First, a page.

King Charles III is scheduled to undergo surgery next week to treat an enlarged prostate, Buckingham Palace announced Wednesday. The news came just hours after it was revealed his daughter-in-law Kate, the Princess of Wales, was hospitalized to undergo abdominal surgery.
Timeline of Events
On Tuesday evening, Kensington Palace announced Kate had been admitted to the hospital for planned abdominal surgery to treat an undisclosed condition. She is expected to remain hospitalized for up to two weeks to recover.
Early Wednesday morning, Buckingham Palace announced 73-year-old King Charles would be having surgery next week to treat benign prostatic hyperplasia (BPH), a non-cancerous enlargement of the prostate.
Charles will undergo a minimally invasive surgical procedure called a transurethral resection of the prostate (TURP). The 30-45 minute procedure involves inserting a resectoscope through the urethra to remove excess prostate tissue obstructing urine flow.
He is expected to spend one night in the hospital after the surgery.
In response to the news, Charles’ eldest son Prince William paid a visit to Kate in the hospital on Wednesday afternoon. William canceled several engagements to be by his wife’s side during her recovery.
What is BPH?
Benign prostatic hyperplasia (BPH) is an age-related enlargement of the prostate that commonly affects older men. The walnut-sized prostate surrounds the upper portion of the urethra, the tube that carries urine from the bladder out of the body.
As the prostate enlarges with age, it can constrict the urethra, making it difficult to urinate. Common BHP symptoms include:
- Frequent or urgent need to urinate
- Difficulty starting urination
- Weak urine stream
- Having to get up frequently at night to urinate
- Dribbling at the end of urination
|[BPH Prevalence by Age]
|50-59 years old: 42%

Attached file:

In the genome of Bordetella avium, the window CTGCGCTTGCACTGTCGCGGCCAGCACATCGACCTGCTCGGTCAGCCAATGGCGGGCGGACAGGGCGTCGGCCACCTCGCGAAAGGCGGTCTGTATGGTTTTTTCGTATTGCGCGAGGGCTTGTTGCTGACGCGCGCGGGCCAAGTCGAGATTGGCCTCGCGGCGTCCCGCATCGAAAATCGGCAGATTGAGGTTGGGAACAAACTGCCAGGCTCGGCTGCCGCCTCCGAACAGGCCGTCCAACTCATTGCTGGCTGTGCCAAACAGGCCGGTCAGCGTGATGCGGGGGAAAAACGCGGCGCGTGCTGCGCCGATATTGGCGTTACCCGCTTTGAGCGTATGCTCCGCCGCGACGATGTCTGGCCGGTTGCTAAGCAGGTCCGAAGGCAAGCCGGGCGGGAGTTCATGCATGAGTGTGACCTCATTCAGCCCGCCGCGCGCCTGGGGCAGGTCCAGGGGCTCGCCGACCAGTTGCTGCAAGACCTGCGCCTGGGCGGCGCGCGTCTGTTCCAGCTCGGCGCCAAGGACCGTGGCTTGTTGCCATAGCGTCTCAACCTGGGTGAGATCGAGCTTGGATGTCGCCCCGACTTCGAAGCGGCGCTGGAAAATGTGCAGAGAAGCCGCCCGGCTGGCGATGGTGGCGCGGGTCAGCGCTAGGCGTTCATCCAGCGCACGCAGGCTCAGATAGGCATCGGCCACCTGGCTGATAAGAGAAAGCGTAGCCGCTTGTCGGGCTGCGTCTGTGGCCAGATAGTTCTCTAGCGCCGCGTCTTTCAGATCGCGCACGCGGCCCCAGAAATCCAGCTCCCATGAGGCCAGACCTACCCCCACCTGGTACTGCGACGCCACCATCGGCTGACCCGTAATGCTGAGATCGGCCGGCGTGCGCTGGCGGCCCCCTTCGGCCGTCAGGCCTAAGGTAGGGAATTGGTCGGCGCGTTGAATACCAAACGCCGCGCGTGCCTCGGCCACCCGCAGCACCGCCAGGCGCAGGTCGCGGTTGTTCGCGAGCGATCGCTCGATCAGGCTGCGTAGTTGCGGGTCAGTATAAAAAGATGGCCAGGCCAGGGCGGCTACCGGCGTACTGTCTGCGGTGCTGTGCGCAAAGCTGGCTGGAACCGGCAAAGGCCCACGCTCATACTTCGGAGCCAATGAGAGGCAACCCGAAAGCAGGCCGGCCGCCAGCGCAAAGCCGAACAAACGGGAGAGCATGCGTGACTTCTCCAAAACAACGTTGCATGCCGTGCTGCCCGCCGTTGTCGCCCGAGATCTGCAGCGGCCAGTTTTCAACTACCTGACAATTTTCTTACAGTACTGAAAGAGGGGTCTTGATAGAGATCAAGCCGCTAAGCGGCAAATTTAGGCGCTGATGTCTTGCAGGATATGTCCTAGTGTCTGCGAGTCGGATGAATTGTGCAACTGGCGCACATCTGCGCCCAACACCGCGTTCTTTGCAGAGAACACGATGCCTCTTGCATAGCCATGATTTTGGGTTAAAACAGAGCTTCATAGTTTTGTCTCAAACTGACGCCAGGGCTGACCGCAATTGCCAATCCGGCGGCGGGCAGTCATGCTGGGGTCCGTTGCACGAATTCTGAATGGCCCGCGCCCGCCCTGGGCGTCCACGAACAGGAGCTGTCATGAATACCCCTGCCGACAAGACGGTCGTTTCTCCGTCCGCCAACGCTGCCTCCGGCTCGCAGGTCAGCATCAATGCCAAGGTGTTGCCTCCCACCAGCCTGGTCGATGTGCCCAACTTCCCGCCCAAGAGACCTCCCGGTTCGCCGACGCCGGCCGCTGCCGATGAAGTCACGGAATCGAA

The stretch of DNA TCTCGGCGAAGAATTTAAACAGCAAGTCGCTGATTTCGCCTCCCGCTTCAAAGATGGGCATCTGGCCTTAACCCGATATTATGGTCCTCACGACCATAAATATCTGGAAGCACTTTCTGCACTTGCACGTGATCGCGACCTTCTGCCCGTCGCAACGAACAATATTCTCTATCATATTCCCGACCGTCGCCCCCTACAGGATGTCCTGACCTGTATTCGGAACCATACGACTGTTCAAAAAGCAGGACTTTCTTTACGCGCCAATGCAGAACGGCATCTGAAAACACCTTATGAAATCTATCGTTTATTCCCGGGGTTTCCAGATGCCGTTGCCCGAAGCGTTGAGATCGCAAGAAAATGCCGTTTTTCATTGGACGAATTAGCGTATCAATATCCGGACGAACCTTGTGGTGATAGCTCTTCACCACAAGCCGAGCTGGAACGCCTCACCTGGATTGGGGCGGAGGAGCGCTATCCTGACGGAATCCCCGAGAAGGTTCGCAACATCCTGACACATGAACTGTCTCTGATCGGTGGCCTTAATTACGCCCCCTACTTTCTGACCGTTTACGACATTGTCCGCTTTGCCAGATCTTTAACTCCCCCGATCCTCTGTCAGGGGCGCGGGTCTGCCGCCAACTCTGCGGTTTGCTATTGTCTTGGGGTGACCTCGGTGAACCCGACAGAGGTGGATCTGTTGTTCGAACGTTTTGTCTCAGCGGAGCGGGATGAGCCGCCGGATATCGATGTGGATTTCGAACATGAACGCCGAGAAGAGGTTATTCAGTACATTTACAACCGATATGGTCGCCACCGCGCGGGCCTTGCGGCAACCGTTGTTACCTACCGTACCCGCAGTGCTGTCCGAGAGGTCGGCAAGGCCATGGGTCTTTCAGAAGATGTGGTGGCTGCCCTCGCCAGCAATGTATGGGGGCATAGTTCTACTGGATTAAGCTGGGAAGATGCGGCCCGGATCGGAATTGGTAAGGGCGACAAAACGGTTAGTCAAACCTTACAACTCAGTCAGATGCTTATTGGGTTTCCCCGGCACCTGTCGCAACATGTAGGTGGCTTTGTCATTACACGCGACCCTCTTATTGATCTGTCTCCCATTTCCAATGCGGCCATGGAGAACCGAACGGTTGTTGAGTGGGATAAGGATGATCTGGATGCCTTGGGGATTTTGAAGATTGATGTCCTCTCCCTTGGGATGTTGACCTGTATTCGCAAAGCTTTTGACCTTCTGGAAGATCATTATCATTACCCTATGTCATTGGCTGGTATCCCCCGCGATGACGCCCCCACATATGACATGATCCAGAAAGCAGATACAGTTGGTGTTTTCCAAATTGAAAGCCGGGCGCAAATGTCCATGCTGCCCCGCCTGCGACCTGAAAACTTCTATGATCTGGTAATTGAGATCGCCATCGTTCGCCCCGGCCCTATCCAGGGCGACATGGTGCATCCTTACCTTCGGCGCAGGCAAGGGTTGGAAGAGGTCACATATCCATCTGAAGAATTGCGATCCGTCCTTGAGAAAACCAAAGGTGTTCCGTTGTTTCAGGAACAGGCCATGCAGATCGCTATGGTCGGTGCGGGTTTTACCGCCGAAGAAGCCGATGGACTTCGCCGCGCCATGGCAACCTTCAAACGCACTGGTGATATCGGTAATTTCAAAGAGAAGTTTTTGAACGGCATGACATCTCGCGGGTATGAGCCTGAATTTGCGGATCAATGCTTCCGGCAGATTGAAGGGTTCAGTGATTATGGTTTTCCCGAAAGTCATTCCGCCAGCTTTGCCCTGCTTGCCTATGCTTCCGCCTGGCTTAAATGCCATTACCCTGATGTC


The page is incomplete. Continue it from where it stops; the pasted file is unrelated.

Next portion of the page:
|60-69 years old: 70%
|70-79 years old: 80%
Most men will develop some prostate enlargement as they age. For many it causes no problems, but for others it can severely impact quality of life.
There are medications available to manage mild to moderate BPH symptoms. For more severe cases where medication proves ineffective, surgery may be required. The most common BPH surgeries are transurethral resection of the prostate (TURP) and laser procedures.
King Charles falls into the highest risk age group for BPH and reportedly has been experiencing symptoms for some time. Given his age and position, the king likely tried conservative treatments first before opting for surgery.
Inside the Operating Room
The procedure King Charles will undergo next week is called a transurethral resection of the prostate, or TURP. It is a minimally invasive surgery performed under general anesthesia.
During a TURP, the surgeon inserts a resectoscope (a thin tube with a light and camera) into the urethra and up to the prostate. The device utilizes heat from electrical current or a laser to shave off pieces of the enlarged prostate. This relieves pressure on the urethra so urine can flow more freely.
TURP offers rapid relief of BPH symptoms and is considered the reference standard to which other BPH procedures are compared. Though minimally invasive, as with any surgery, TURP does carry potential risks like bleeding and infection.
Patients typically go home the day after surgery and recover full bladder control within about 1-2 weeks.
What Next for the King?
King Charles is scheduled to have his prostate surgery sometime next week. He’ll likely spend one night in the hospital before returning to Windsor Castle to recover.
The king has no major engagements on his calendar for next week, likely intentionally kept free due to his planned procedure. Buckingham Palace said Charles will still carry out essential duties during his recovery.
Meanwhile 36 miles away his daughter-in-law Kate began her own recovery Wednesday after 3 hours of abdominal surgery to treat an undisclosed issue. She is expected to remain hospitalized for up to two weeks.
Though the Palace has not provided specifics, experts say the extended hospitalization suggests Kate’s condition is not trivial. With both Kate and Charles facing health issues, their illnesses cast focus on the advanced age of Britain’s monarch.
At 73, Charles is the oldest person to take the British throne. Second-in-line Prince William is just 41, offering the prospect of stability for the monarchy. But William now faces extra duties covering for his father and injured wife.
The double health crisis also raises questions about Charles’ plan to slim down the working royal family – potentially leaving fewer key players to share the workload. As the public anxiously awaits further word, the revealing of the private health matters represents a departure from the approach of Queen Elizabeth II. She typically played down her ailments during her long reign.
With his country – and indeed the world – wishing both patients a full recovery, only time will tell how King Charles opts to balance his health against his commitment to duty.
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